Fakes and Flaws


Embracing Imperfection in a World of Synthetic Perfection

At a gemstone fair in Munich years ago, I was on a mission to find the perfect emerald for my wife. I’d just wrapped up my pearl trade business and was ready to splurge. After some serious searching, I stumbled upon a beautiful emerald that was just shy of a carat. It was a stretch for my wallet, but I thought it would be worth it. So, I took my treasure to Otto Poulson, a legendary jeweler known for his craftsmanship.

Otto put the stone under his microscope and studied it carefully. He went pale and wouldn’t speak for what felt like five or ten minutes but was probably only two or three! Then he broke into a smile and said, “I found it. I found the flaw!” He went on to explain, “My initial concern was that this emerald was too impeccable, suspiciously synthetic. You see, nothing in nature is without its imperfections.”

You see, nothing in nature is without its imperfections.

“Nothing in nature is without its imperfections.” Those words bore profound implications, reshaping my perspective on life. Throughout my existence, I’d been burdened by an unrelenting pursuit of flawlessness, a relentless pressure stemming from my upbringing, educators, peers, and the societal expectations of perfection. Being the son of a distinguished rabbi only amplified this demand. In my youth, I imagined hidden cameras tracking my every step, a reality show of perfection. Even in adulthood, the discovery of a minor flaw in my presentations or speeches would unleash days of anguish.

Vulnerability, Trust, and Intimacy

Otto’s wisdom gradually began to thaw my perfectionist veneer, revealing the importance of vulnerability in building trust. It became clear to me that projecting an image of infallibility only fomented suspicion, as no one can authentically embody perfection. Of course, I’m not suggesting we should air every single flaw for the world to see. We all project images that are a bit shinier than reality, depending on who we’re dealing with. Where trust is high, we will reveal more. In a truly intimate relationship, we feel safe enough to expose our true selves with all our flaws and vulnerabilities.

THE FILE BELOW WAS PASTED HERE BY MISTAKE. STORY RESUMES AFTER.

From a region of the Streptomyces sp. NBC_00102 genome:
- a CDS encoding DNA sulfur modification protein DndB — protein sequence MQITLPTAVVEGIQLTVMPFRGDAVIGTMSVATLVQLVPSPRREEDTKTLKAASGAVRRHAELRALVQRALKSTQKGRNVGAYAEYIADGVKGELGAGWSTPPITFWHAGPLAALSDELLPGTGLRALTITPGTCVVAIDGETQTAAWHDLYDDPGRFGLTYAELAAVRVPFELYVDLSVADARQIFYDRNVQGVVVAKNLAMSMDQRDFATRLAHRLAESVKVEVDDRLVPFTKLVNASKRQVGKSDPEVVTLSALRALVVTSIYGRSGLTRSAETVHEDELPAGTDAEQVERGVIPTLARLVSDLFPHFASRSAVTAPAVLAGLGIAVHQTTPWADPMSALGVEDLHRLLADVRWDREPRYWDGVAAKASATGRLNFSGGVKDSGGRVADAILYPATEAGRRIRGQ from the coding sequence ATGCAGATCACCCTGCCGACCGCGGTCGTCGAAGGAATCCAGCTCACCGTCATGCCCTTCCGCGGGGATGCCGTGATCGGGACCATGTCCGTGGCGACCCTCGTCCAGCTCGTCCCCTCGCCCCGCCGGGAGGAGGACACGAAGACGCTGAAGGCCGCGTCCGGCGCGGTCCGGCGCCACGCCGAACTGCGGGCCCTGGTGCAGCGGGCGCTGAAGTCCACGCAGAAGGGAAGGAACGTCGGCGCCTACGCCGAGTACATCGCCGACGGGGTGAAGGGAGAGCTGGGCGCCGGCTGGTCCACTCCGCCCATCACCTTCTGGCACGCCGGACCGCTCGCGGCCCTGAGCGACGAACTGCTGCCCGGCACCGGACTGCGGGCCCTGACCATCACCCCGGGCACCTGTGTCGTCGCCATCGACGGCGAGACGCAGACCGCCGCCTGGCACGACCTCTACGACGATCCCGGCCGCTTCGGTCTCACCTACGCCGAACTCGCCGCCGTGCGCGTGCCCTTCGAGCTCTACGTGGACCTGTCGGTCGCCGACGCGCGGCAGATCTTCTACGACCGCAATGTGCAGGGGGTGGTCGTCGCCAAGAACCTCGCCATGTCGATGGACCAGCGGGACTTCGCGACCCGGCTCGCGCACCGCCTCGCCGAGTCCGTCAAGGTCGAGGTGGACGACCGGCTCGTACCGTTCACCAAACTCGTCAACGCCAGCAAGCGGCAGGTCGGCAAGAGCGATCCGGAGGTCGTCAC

Our imperfections, far from being mere idiosyncrasies, are the residue of life’s journey. Just as an unblemished gemstone is likely a synthetic creation, a life devoid of missteps is a work of fiction. Our mistakes often serve as the catalyst for serendipity, offering a window into the recesses of our subconscious. The carefully curated images we project, are the creations of our conscious minds, often intended to craft a pristine illusion, sometimes even to deceive. In contrast, our mistakes emanate from our subconscious, unmasking the chasm between our authentic selves and our desired personas. In the words of Brian Eno, we should “honor our mistakes as a hidden intention.”

Honor your mistakes as a hidden intention.

The messiness of human connection

The pursuit of perfection extends beyond the realm of personal development. In the quest for flawless products, modern society often leans on the power of robotics and artificial intelligence to eliminate imperfections in the products we make. However, if we apply this drive for perfection to art and human connection, we may inadvertently introduce a synthetic quality into the creative process depriving it of the capacity to inspire. AI can create a flawless painting or poem, but art is about the process of living, feeling, making mistakes, experimenting, and sometimes succeeding.

Authentic connection inspires the quest for human greatness

Consuming art is also a process. People spend hours gazing at a masterpiece in a gallery or rereading their favorite books over and over. Would we do the same with art that’s been artificially created and is nearly perfect but lacks the soul of a messy, imperfect, human process? A robot can tutor a student to solve their math problems or compose their essay. But can a robot convey empathy and caring to the student who thirsts for authentic humanity as much as he strives for perfect grades? Establishing empathetic connection is inefficient, it is slow, and it inevitably entails faux pars. Yet this very empathetic connection inspires not perfection, but the quest for true human greatness.

So, here’s the challenge for leaders, and for all of us, really:

  • Embrace the paradox. Acknowledge the flaws and vulnerabilities in our lives and our creative processes but strive for perfection in the products we produce and the services we provide.
  • Command respect and authority with your polished image, but make sure it aligns with your true self, and never take it too seriously—it’s just an image.
  • When you inevitably blunder, celebrate it! You’re flawed, but that’s what makes you human, real, and natural. Because, in a world increasingly obsessed with synthetic perfection, the lesson remains clear: Nothing in nature is without its imperfections.